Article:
Past economic downturns have shown that we may already be in a recession even before economists can officially tell us. A stock market drop could be an early indicator of a recession. But don’t rush to sell your investments, says investment firm Dimensional. Data shows that five years after the S&P 500 crossed into a bear market, which is defined as a 20% decline when compared with its recent high, it averaged 70% in returns. Here’s what you need to know.
A financial advisor could help you in creating a recession-proof portfolio.
What Data Says About Investments During a Downturn
While a recession could be looming, the forecast for your portfolio doesn’t have to be so bleak. In fact, Dimensional gives you two reasons not to sell your investments during a market drop:
1. Upswings are likely. Dimensional says that for almost a century, from 1926 through 2021, U.S. stocks on average have gained positive returns over one-year, three-year and five-year periods following a steep decline.
Data presented by the investment firm shows that one year after the S&P 500 reached bear market territory, it bounced back to just over 20% on average. And when tracked over five years, the S&P 500 reached returns above 70%.
2. Selling during a downturn can backfire. Dimensional pointed out in the same study that if you invested $1,000 in the S&P 500 over three decades between 1990 and 2020 without interruption, your investment would be worth $20,451.
But if you missed the single best day during that stretch, your investment would have dropped to $18,329. And if you missed the five best days in the market during that period, your investment would have shrunk to $12,917. This is still nearly 13 times your initial investment of $1,000, but Dimensional’s analysis underlines the importance of how just five market days could reduce your portfolio gains by almost 37%.
Key Facts About Recessions
A recession is a major downturn in an economy that can last several months. The technical definition of a recession is a period that has at least two straight quarters of negative economic growth, which is reflected by the gross domestic product (GDP) and usually accompanied by a significant rise in unemployment.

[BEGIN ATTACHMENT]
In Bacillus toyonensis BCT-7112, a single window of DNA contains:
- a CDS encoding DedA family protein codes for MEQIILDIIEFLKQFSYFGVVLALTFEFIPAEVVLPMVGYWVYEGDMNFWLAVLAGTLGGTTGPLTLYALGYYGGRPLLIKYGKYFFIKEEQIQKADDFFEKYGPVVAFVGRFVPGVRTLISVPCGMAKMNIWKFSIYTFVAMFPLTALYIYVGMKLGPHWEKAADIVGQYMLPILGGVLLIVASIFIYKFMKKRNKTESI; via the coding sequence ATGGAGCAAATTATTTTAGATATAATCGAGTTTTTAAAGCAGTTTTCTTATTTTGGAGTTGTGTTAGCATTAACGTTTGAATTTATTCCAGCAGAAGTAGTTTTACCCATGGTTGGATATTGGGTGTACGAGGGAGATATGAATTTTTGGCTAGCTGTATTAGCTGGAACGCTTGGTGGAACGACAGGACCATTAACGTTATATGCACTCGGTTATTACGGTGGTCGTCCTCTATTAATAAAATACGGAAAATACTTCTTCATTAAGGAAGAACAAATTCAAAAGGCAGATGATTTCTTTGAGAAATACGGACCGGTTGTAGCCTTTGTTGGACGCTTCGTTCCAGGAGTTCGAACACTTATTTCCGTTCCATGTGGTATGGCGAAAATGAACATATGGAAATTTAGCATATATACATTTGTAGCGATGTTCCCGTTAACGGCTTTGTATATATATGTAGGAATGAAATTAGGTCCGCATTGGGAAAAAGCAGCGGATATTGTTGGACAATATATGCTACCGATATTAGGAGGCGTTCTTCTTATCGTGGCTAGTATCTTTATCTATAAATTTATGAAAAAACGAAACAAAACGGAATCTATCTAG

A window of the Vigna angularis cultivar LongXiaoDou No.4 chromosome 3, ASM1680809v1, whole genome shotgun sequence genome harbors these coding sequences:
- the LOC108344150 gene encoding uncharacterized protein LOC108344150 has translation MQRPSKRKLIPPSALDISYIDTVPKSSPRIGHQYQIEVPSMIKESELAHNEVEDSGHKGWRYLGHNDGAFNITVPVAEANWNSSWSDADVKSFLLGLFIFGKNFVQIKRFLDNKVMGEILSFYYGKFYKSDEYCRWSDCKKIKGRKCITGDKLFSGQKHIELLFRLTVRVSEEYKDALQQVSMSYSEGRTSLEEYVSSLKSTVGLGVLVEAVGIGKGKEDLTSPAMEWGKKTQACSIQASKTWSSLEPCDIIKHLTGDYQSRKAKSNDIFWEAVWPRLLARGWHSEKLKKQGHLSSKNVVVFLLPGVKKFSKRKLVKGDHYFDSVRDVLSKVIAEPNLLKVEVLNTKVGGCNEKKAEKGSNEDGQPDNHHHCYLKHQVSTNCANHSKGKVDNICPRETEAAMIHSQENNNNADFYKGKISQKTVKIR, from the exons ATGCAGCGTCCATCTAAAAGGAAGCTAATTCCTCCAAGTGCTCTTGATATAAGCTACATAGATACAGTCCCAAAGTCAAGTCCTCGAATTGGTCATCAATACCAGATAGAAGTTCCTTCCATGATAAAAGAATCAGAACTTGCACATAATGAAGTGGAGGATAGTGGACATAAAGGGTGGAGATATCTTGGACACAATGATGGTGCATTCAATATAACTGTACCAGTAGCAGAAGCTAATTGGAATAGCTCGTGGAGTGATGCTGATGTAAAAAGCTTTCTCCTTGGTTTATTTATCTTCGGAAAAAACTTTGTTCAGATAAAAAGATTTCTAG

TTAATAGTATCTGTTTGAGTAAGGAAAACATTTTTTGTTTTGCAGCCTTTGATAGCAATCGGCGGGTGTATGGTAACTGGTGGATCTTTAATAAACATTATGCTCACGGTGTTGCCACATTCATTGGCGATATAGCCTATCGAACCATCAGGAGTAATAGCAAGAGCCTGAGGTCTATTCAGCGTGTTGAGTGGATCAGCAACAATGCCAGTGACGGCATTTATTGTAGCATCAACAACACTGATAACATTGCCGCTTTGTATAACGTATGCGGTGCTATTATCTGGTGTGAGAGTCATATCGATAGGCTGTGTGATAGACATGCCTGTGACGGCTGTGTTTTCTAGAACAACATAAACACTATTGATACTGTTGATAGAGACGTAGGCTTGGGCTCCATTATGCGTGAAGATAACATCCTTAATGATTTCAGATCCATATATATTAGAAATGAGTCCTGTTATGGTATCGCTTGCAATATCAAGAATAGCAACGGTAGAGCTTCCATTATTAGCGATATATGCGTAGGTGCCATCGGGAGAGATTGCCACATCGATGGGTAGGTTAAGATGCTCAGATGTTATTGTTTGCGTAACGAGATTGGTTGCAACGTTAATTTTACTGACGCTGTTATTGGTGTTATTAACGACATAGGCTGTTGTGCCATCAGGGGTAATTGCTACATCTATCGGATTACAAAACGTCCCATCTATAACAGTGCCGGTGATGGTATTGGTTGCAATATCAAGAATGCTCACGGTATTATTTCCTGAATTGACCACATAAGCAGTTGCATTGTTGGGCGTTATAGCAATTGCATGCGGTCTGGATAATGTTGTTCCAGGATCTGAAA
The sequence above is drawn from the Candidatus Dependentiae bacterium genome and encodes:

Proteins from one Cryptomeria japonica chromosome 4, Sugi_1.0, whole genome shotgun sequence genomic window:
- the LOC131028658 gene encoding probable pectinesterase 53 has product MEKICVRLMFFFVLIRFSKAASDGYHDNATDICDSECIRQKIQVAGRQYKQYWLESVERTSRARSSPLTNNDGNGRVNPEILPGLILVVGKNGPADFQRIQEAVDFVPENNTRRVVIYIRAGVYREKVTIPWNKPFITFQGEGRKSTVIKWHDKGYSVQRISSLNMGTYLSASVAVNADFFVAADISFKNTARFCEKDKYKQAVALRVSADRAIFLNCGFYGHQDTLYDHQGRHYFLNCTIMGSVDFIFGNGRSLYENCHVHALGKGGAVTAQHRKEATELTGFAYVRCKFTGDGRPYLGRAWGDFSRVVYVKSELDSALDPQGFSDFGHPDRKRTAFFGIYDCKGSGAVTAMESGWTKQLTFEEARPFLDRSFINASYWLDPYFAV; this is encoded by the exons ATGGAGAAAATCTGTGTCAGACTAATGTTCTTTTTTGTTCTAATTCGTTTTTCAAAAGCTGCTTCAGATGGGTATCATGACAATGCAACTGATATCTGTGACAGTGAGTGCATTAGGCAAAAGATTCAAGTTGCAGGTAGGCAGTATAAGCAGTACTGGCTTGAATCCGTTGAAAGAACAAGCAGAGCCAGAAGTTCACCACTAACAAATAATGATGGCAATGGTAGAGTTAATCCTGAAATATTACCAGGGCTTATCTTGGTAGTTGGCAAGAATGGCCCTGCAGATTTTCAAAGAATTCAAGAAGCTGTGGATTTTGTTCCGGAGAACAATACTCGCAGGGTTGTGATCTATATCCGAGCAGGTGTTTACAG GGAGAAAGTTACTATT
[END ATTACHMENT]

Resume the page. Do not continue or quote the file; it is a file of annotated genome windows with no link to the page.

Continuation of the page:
The duration of a recession not only varies depending on how serious the downturn is but on what type of strategy the country’s government and central bank (Federal Reserve in the U.S.) take to limit the damage. On average, recessions typically can last between six and 18 months.
During a recession, businesses across a country lose money, which as a result can lead to a rise in unemployment, hiring freezes, company liquidations, bankruptcy filings and the closing of businesses.
The rise in unemployment could also compel consumers to save their money instead of allowing it to circulate within the economy.
Data shows that staying the course during a downturn like a recession can pay off in long-term gains. Dimensional says that investors who sold investments after the S&P 500 entered a bear market missed out on average returns of more than 70% over five years.
Investment Tips for a Recession
- If you need help building a recession-proof portfolio, a financial advisor can help. Finding the right financial advisor doesn’t have to be hard. SmartAsset’s free tool matches you with up to three financial advisors who serve in your area, and you can interview your advisor matches at no cost to decide which one is right for you. If you’re ready to find an advisor who can help you achieve your financial goals, get started now.
- A recession can bring serious losses. That’s why it is important to understand how much risk you can handle. Our asset allocation calculator can help align your portfolio with your risk tolerance.
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